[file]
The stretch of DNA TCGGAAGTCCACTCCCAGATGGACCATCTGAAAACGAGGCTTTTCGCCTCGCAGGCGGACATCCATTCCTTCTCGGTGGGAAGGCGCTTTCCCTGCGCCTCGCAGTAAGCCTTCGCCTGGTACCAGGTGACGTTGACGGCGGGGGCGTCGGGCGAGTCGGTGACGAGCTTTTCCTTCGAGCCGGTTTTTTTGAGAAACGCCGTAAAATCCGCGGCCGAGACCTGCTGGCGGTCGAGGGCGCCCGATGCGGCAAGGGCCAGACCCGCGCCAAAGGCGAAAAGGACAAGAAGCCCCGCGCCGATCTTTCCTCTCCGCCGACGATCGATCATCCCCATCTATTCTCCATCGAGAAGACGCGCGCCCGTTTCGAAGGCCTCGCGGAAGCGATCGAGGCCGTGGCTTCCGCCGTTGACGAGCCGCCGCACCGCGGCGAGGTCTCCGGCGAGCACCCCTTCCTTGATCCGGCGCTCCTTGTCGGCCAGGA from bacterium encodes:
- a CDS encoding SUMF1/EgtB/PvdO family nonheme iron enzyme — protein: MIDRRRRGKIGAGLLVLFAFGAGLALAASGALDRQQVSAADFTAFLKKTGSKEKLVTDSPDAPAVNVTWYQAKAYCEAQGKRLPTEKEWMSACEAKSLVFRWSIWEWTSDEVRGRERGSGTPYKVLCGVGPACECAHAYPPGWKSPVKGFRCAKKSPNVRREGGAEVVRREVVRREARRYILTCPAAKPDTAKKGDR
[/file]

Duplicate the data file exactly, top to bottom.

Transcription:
The stretch of DNA TCGGAAGTCCACTCCCAGATGGACCATCTGAAAACGAGGCTTTTCGCCTCGCAGGCGGACATCCATTCCTTCTCGGTGGGAAGGCGCTTTCCCTGCGCCTCGCAGTAAGCCTTCGCCTGGTACCAGGTGACGTTGACGGCGGGGGCGTCGGGCGAGTCGGTGACGAGCTTTTCCTTCGAGCCGGTTTTTTTGAGAAACGCCGTAAAATCCGCGGCCGAGACCTGCTGGCGGTCGAGGGCGCCCGATGCGGCAAGGGCCAGACCCGCGCCAAAGGCGAAAAGGACAAGAAGCCCCGCGCCGATCTTTCCTCTCCGCCGACGATCGATCATCCCCATCTATTCTCCATCGAGAAGACGCGCGCCCGTTTCGAAGGCCTCGCGGAAGCGATCGAGGCCGTGGCTTCCGCCGTTGACGAGCCGCCGCACCGCGGCGAGGTCTCCGGCGAGCACCCCTTCCTTGATCCGGCGCTCCTTGTCGGCCAGGA from bacterium encodes:
- a CDS encoding SUMF1/EgtB/PvdO family nonheme iron enzyme — protein: MIDRRRRGKIGAGLLVLFAFGAGLALAASGALDRQQVSAADFTAFLKKTGSKEKLVTDSPDAPAVNVTWYQAKAYCEAQGKRLPTEKEWMSACEAKSLVFRWSIWEWTSDEVRGRERGSGTPYKVLCGVGPACECAHAYPPGWKSPVKGFRCAKKSPNVRREGGAEVVRREVVRREARRYILTCPAAKPDTAKKGDR